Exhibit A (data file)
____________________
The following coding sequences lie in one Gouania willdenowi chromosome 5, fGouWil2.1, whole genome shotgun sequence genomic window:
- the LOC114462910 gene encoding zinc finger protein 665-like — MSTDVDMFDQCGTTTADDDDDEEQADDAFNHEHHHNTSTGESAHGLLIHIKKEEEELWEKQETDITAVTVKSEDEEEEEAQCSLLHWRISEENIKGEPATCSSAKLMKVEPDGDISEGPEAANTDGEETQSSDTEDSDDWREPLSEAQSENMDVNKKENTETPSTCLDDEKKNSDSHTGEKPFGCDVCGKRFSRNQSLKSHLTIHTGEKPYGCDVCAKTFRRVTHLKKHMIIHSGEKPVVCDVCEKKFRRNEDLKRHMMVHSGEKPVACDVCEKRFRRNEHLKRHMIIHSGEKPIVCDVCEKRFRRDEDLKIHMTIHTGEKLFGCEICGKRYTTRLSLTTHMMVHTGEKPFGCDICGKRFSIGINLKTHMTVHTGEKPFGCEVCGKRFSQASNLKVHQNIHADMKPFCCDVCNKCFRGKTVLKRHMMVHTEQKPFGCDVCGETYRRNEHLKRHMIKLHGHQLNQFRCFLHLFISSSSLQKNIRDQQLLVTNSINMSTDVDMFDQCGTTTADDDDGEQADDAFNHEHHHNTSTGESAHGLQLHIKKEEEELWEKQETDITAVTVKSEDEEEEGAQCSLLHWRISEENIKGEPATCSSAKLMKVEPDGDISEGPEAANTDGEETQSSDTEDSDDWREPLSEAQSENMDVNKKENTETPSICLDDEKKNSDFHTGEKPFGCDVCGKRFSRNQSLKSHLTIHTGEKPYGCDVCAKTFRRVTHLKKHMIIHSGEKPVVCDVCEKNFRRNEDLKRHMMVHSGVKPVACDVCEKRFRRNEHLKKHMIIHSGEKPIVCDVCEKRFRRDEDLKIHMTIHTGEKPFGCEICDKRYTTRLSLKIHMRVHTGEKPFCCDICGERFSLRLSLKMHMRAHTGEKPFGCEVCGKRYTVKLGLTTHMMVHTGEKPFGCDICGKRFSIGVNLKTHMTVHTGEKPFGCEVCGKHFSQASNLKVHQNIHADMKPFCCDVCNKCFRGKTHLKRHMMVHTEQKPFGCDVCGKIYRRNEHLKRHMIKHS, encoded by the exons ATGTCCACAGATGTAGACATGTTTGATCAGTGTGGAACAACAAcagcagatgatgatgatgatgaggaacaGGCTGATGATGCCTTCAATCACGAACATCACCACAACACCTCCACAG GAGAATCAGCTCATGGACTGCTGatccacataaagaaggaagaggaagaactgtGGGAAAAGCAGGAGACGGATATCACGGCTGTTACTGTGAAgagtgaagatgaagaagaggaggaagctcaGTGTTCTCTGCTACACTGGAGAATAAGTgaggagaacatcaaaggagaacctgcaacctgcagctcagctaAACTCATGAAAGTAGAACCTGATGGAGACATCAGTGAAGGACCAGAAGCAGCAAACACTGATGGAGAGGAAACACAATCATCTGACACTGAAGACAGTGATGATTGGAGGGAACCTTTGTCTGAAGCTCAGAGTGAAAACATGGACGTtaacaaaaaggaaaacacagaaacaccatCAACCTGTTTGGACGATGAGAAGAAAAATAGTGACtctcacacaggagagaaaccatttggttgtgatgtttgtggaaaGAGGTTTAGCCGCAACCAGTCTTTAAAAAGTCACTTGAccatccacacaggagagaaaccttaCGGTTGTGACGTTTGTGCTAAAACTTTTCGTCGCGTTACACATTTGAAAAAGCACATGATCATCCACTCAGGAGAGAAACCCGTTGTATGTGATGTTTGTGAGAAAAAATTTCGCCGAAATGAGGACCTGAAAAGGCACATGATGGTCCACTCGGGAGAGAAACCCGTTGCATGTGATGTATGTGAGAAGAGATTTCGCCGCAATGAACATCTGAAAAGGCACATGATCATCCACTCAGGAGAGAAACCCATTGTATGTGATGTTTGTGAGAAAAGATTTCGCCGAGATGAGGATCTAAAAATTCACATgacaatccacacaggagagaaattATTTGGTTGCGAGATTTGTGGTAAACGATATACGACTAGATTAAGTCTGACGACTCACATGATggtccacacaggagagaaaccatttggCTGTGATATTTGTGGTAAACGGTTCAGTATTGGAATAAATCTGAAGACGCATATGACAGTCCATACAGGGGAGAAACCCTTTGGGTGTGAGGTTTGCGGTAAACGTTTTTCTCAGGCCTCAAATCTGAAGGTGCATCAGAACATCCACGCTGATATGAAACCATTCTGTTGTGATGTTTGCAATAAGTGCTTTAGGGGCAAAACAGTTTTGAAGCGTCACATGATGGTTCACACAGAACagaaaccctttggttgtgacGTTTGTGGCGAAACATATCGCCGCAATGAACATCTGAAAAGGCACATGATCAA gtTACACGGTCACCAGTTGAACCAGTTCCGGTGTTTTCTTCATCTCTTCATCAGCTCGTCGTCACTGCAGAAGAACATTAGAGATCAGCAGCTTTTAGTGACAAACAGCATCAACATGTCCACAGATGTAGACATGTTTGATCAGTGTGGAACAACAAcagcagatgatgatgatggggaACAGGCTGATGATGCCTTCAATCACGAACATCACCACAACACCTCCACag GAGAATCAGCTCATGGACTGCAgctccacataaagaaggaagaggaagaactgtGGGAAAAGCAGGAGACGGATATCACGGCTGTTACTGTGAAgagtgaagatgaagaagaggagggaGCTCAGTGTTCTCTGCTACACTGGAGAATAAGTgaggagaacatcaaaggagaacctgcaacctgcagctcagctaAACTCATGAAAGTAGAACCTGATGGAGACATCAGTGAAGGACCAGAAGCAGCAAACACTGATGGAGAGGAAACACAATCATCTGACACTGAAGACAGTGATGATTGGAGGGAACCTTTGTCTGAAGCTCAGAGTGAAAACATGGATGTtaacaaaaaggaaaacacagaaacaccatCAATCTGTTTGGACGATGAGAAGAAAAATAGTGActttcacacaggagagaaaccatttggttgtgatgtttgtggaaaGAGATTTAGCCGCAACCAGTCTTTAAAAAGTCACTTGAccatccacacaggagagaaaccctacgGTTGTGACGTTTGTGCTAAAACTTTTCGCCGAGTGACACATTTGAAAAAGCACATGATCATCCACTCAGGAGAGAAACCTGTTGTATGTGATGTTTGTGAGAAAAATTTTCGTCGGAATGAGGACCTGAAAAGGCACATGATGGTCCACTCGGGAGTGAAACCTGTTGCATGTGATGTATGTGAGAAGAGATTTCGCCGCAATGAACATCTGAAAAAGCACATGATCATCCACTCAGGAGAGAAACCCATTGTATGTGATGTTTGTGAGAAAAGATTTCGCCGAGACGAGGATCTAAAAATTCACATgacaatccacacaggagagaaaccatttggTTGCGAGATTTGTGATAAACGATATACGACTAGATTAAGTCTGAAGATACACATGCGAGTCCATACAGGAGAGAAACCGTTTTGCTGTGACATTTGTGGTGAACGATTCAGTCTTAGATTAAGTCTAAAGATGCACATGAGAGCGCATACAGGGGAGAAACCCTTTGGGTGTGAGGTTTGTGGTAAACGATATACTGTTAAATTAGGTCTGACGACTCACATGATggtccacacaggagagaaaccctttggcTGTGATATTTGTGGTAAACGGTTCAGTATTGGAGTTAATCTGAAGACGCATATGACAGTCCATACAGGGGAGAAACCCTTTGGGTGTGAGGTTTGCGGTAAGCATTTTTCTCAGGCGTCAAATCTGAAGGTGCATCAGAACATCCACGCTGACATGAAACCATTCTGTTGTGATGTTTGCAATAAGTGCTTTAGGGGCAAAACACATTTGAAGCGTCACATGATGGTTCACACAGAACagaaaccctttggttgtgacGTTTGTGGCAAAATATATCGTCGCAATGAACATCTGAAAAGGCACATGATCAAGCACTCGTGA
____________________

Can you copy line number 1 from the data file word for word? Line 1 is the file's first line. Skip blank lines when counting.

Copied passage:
The following coding sequences lie in one Gouania willdenowi chromosome 5, fGouWil2.1, whole genome shotgun sequence genomic window: